Negligent treatment at the hands of a General Practitioner, or GP, is a thankfully rare occurrence in the UK. The NHS nonetheless fields a significant number of negligence claims annually, 5% of which were attributed to general medicine. So, what is GP negligence and what can it mean for you in the short and long term?
What is GP Negligence?
GP negligence is a term that describes any incidences, acute or ongoing, where a GP has failed in their duty of care to you as a patient – with the direct and probable result of harm, injury, or suffering coming to you. Examples of negligence might include a GP’s failure to diagnose a condition or illness or a mixed prescription of drugs to treat your ailment.
In the short term, misdiagnosis or a complete missed diagnosis can result in the unchecked progression of your ailment, whatever it may be. This can be particularly dangerous with regard to cancerous growths or lumps, as cancer is harder to treat once it has spread. In terms of misprescription of drugs, the short-term effects could also be the unchecked progression of your illness if the drugs you are taking are incorrect. However, short-term damage could also be in the form of dangerous side-effects from overprescribed medication. Anxiety is also an effect that should not be overlooked; mental strife is another serious side-effect of medical negligence and would be included in any damages caused by your situation.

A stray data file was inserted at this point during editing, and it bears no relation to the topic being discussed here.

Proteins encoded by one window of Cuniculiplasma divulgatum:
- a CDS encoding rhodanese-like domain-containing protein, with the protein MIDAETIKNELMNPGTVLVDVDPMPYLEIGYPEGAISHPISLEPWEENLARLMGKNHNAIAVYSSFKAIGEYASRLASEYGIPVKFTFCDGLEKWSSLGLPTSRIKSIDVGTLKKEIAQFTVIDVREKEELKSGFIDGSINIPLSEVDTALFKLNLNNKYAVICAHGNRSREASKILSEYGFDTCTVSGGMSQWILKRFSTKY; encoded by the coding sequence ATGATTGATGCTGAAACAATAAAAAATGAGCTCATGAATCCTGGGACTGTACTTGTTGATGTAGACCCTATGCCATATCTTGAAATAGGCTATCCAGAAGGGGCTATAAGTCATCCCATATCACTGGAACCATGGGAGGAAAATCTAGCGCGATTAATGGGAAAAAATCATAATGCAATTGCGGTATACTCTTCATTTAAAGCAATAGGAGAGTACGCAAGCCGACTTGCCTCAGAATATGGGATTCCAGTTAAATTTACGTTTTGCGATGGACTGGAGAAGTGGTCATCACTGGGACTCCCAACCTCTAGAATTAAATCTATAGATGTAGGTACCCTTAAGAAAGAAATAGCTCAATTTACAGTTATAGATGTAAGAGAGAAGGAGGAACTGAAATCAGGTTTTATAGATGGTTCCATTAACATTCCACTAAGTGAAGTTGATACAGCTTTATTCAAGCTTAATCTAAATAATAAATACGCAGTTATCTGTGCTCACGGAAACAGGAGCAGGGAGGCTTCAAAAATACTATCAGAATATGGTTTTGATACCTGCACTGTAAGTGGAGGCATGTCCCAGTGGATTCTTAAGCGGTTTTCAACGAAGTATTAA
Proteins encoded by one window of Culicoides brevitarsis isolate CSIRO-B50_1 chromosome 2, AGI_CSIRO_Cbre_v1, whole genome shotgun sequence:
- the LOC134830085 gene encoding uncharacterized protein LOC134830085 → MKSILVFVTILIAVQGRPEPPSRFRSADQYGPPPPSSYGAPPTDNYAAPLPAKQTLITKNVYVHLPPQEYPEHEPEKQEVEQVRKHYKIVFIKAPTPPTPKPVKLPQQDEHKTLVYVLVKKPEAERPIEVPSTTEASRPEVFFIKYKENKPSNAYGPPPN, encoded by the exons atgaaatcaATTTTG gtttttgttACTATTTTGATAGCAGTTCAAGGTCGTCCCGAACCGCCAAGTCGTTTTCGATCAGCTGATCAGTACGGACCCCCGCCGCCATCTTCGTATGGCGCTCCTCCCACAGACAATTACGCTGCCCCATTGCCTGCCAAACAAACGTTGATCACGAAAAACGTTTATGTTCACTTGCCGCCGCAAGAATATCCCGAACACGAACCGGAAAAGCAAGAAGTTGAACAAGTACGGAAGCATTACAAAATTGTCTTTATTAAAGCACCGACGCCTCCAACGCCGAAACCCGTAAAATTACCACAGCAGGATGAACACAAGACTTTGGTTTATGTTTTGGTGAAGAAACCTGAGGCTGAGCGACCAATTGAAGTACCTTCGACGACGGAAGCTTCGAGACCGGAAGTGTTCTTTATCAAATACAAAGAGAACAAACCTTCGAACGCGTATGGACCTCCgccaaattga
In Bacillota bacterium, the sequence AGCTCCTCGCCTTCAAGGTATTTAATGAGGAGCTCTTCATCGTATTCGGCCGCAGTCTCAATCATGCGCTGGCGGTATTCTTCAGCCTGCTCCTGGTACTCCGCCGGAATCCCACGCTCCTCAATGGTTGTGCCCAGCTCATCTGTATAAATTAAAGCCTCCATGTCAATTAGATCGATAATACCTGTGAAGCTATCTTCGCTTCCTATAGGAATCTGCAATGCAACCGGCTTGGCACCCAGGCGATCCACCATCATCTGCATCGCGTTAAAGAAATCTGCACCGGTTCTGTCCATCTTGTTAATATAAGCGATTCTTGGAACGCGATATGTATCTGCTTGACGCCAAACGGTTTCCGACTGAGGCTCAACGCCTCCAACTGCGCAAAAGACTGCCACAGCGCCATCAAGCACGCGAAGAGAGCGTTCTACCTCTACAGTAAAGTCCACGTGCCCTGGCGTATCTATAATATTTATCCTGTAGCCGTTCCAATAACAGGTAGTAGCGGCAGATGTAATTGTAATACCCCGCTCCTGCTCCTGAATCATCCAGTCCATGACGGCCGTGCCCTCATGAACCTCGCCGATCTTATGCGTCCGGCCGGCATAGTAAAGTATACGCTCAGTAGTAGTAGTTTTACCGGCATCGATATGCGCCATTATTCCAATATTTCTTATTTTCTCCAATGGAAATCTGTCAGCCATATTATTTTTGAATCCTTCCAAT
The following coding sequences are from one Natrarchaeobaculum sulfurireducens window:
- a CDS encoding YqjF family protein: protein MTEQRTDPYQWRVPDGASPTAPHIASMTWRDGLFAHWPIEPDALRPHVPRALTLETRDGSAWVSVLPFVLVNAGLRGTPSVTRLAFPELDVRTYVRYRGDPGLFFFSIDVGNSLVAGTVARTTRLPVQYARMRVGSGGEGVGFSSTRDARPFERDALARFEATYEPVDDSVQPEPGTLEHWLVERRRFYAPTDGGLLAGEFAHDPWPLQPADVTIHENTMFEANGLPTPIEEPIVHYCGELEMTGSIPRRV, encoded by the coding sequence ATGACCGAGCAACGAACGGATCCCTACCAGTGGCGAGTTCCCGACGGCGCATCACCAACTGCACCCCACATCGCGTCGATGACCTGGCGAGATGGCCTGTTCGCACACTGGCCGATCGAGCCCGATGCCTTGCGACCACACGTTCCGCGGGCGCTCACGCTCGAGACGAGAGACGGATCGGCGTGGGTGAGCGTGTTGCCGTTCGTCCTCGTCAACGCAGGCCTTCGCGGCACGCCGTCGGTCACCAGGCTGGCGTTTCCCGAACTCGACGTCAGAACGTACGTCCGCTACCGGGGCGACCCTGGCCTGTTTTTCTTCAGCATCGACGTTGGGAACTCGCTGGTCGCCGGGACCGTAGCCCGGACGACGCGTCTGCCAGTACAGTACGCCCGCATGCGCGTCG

In the long term, your GP’s negligence can have serious knock-on effects on your health. A missed diagnosis might result in a more serious long-term illness, while the taking of misprescribed drugs could have a permanent impact on your body. Your quality of life may have deteriorated, whether due to mental pain and suffering or chronic physical ailments resulting from your treatment Medical Negligence Solicitors.
How to Handle Negligence
GP negligence is a small field within the larger bracket of medical negligence, and the process of putting GP negligence claims together can be a complex one as a result. Four things need to be established for there to be a case against your GP: duty of care, dereliction of duty, damages, and direct cause. Contacting a professional medical negligence solicitor can talk you through your case and the collection of evidence to support your claim, and file your claim on your behalf. The most important thing for you to do during this process is looked after yourself. You have been through an ordeal already, and the stresses of a negligence case – despite the compensation you could be owed – can affect your health. Make sure you have a reliable support network around you and let your solicitors do the work for you.